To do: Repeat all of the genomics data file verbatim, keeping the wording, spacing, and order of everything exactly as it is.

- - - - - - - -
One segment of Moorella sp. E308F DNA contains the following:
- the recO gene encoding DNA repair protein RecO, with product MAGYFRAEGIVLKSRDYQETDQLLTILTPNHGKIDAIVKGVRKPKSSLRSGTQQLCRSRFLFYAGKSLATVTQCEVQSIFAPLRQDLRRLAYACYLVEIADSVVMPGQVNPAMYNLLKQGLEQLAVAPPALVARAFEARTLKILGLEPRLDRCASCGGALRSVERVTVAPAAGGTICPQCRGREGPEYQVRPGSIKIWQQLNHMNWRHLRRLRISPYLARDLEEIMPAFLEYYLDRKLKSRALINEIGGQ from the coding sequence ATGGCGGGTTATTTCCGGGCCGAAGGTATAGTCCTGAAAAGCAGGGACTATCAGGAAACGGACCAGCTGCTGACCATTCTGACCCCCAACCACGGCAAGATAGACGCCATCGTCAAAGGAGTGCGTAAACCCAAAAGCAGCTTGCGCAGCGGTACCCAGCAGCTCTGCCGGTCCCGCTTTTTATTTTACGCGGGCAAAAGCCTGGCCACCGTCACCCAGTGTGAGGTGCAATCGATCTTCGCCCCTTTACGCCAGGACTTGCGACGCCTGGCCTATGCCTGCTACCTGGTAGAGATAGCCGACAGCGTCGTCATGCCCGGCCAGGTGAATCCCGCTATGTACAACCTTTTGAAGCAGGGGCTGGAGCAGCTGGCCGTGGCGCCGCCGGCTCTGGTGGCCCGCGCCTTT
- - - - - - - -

One segment of Moorella sp. E308F DNA contains the following:
- the recO gene encoding DNA repair protein RecO, with product MAGYFRAEGIVLKSRDYQETDQLLTILTPNHGKIDAIVKGVRKPKSSLRSGTQQLCRSRFLFYAGKSLATVTQCEVQSIFAPLRQDLRRLAYACYLVEIADSVVMPGQVNPAMYNLLKQGLEQLAVAPPALVARAFEARTLKILGLEPRLDRCASCGGALRSVERVTVAPAAGGTICPQCRGREGPEYQVRPGSIKIWQQLNHMNWRHLRRLRISPYLARDLEEIMPAFLEYYLDRKLKSRALINEIGGQ from the coding sequence ATGGCGGGTTATTTCCGGGCCGAAGGTATAGTCCTGAAAAGCAGGGACTATCAGGAAACGGACCAGCTGCTGACCATTCTGACCCCCAACCACGGCAAGATAGACGCCATCGTCAAAGGAGTGCGTAAACCCAAAAGCAGCTTGCGCAGCGGTACCCAGCAGCTCTGCCGGTCCCGCTTTTTATTTTACGCGGGCAAAAGCCTGGCCACCGTCACCCAGTGTGAGGTGCAATCGATCTTCGCCCCTTTACGCCAGGACTTGCGACGCCTGGCCTATGCCTGCTACCTGGTAGAGATAGCCGACAGCGTCGTCATGCCCGGCCAGGTGAATCCCGCTATGTACAACCTTTTGAAGCAGGGGCTGGAGCAGCTGGCCGTGGCGCCGCCGGCTCTGGTGGCCCGCGCCTTT